Thursday, February 10, 2011

Mubarak Refuses to Step Down. Release The Cracken!

While everyone waited with bated breath Egyptian President Mubarak's announcement that he would step down tonight as hundreds of thousands of protesters gathered in Tahrir Square, as we watched in anticipation of this generation's Berlin Wall, Mubarak came out and threw the meanest curveball I've ever seen.

...Mubarak announced he is handing his powers over to his vice president, Omar Suleiman, and ordered constitutional amendments. But the move means he retains his title of president and ensures regime control over the reform process, falling short of protester demands.
..."I have seen that it is required to delegate the powers and authorties of the president to the vice president as dictated in the constitution," Mubarak said near the end of a 15-minute address on state TV. The article is used to transfer powers if the president is "temporarily" unable to carry out his duties and does not mean his resignation.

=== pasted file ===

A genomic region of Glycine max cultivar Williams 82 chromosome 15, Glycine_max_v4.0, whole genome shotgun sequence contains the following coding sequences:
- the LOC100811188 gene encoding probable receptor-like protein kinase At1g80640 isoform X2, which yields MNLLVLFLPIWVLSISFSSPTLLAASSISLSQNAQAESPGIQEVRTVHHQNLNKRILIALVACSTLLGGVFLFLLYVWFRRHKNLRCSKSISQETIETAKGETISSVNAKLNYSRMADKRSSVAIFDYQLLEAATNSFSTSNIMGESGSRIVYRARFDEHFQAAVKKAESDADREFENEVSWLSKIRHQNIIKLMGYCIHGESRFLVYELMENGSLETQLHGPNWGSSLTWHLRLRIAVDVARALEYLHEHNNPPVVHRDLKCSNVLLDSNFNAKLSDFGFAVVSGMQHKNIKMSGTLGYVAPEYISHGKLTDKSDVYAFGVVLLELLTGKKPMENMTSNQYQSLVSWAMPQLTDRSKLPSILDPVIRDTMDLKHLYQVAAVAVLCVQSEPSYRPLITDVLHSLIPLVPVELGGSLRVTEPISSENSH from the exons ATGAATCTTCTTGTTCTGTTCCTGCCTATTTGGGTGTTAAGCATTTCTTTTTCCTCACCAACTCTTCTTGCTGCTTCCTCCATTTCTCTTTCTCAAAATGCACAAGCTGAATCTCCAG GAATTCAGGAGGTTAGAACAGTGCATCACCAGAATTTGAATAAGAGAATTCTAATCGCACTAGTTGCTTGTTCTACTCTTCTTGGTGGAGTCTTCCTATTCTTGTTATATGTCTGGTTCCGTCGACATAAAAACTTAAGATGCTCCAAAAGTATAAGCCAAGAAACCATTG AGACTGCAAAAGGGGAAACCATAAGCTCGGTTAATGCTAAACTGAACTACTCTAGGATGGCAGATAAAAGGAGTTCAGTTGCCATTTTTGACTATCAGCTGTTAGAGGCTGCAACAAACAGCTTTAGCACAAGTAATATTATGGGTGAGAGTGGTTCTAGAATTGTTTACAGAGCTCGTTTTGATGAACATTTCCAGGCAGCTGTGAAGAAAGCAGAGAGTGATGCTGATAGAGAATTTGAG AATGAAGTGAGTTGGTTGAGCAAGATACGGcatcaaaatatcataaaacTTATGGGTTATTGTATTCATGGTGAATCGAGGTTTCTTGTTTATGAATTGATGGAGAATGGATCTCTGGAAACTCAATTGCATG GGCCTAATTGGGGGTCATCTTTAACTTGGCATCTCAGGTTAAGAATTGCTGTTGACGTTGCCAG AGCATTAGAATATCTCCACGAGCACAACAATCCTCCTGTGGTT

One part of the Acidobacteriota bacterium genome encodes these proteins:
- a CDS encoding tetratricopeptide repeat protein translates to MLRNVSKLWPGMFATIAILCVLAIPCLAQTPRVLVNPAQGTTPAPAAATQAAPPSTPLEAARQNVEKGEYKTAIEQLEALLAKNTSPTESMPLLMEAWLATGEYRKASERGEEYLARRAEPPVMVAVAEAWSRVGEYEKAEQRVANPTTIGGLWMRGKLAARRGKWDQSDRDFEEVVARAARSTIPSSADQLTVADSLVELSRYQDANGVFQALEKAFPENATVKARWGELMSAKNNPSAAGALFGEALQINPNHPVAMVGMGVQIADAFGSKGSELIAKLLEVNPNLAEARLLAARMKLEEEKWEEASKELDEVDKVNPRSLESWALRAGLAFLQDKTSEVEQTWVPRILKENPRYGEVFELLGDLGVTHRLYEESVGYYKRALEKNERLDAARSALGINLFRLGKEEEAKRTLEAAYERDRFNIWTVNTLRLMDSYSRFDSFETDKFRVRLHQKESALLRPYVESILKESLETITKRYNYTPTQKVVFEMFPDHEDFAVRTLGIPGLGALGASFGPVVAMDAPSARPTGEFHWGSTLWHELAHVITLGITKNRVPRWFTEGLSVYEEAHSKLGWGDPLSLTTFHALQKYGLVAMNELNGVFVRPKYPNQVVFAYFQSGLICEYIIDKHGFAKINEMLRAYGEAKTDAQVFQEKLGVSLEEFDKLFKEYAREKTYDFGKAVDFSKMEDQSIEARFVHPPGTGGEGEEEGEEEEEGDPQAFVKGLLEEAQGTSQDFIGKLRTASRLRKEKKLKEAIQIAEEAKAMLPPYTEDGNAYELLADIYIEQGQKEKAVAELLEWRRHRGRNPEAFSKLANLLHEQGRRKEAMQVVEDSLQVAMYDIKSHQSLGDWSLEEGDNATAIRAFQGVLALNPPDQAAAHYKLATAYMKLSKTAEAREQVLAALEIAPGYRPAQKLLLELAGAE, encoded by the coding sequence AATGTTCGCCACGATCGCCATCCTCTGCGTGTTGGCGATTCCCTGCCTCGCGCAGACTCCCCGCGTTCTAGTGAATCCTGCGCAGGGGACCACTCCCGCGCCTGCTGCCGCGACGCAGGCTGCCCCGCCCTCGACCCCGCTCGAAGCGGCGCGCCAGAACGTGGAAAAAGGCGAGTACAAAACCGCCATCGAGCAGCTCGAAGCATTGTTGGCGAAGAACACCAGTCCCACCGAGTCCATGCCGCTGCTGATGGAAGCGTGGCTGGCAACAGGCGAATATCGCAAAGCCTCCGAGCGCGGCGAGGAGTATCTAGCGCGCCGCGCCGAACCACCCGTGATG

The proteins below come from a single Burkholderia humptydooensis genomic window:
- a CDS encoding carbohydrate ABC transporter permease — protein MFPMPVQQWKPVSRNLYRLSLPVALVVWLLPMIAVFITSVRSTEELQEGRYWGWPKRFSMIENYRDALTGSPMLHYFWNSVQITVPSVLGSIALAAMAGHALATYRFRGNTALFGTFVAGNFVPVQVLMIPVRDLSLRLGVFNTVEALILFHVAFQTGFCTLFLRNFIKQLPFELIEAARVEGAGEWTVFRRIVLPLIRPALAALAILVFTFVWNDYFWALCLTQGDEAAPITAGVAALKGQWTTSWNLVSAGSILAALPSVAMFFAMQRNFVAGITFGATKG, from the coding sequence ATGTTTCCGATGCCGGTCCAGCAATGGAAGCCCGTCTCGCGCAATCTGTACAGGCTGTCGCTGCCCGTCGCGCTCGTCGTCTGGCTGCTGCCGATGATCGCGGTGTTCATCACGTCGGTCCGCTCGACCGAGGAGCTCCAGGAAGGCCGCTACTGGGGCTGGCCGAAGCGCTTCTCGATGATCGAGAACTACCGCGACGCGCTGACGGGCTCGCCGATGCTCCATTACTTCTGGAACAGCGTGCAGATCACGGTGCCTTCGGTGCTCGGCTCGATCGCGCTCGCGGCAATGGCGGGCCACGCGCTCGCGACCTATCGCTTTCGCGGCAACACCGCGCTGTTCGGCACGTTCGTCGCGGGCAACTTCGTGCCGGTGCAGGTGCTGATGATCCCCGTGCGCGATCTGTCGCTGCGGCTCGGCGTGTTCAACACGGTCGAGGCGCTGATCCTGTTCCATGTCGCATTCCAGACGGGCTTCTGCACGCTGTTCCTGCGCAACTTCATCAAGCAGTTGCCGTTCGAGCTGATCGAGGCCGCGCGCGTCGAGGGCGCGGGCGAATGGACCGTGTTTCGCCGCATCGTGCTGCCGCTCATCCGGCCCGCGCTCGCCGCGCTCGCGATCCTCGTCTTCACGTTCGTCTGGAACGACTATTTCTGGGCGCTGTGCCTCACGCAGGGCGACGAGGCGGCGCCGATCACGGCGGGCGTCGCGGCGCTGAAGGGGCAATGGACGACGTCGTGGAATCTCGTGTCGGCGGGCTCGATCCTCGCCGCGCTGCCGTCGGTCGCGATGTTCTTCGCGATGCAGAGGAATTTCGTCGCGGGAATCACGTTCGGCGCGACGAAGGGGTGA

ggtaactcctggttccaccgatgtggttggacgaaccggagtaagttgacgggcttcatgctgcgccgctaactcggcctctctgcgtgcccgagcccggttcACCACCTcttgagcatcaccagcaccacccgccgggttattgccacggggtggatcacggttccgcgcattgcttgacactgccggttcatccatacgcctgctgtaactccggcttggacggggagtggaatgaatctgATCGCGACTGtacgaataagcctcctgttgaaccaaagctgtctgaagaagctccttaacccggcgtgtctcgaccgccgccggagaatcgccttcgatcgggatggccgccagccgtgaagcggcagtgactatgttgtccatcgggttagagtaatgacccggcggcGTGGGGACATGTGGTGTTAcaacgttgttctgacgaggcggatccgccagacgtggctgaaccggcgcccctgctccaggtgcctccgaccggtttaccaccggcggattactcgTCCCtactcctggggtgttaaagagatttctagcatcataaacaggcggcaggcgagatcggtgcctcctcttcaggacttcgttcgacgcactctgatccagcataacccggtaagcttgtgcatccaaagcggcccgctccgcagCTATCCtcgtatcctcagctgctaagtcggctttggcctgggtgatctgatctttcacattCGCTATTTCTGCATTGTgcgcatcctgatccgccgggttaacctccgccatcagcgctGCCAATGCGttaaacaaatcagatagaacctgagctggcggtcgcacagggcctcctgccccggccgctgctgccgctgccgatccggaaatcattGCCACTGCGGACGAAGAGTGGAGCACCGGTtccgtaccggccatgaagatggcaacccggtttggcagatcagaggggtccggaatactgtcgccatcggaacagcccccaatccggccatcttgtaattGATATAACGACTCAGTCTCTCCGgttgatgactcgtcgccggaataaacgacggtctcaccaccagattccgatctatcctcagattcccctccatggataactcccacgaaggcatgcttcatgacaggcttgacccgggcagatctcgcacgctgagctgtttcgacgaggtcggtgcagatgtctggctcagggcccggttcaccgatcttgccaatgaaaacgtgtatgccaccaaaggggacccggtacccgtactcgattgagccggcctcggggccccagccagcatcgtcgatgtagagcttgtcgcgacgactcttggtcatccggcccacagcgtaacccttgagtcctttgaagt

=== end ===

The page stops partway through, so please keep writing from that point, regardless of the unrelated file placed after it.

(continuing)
According to reports, the frustrated protesters immediately began chanting, "Leave! Leave! Leave!", tore down the screen that was used to project Mubarak's address in the square and began marching towards the Presidential Palace.

How much longer are these protests going to remain peaceful? Soon afterward, Egyptian law scholar, diplomat and opposition opponent Mohamed ElBaradei tweeted: "Egypt will explode. Army must save the country now."

Nicholas Kristof reports:
This is of course manifestly unacceptable to the Egyptian people. Mubarak’s speech was a striking reminder of the capacity of dictators to fool themselves and see themselves as indispensable. If he thinks that his softer tone will win any support, he’s delusional. As he was speaking, the crowd in Tahrir was shouting “Irhal!” or “Go!” And the Egyptian state media — from television to Al Ahram, the dominant newspaper — have been turning against Mubarak, so he’s losing control even of his own state apparatus.
This is going to get ugly really fast. Perhaps Mubarak's trying to make his statement of dying in Egypt a self-fulfilling prophecy.

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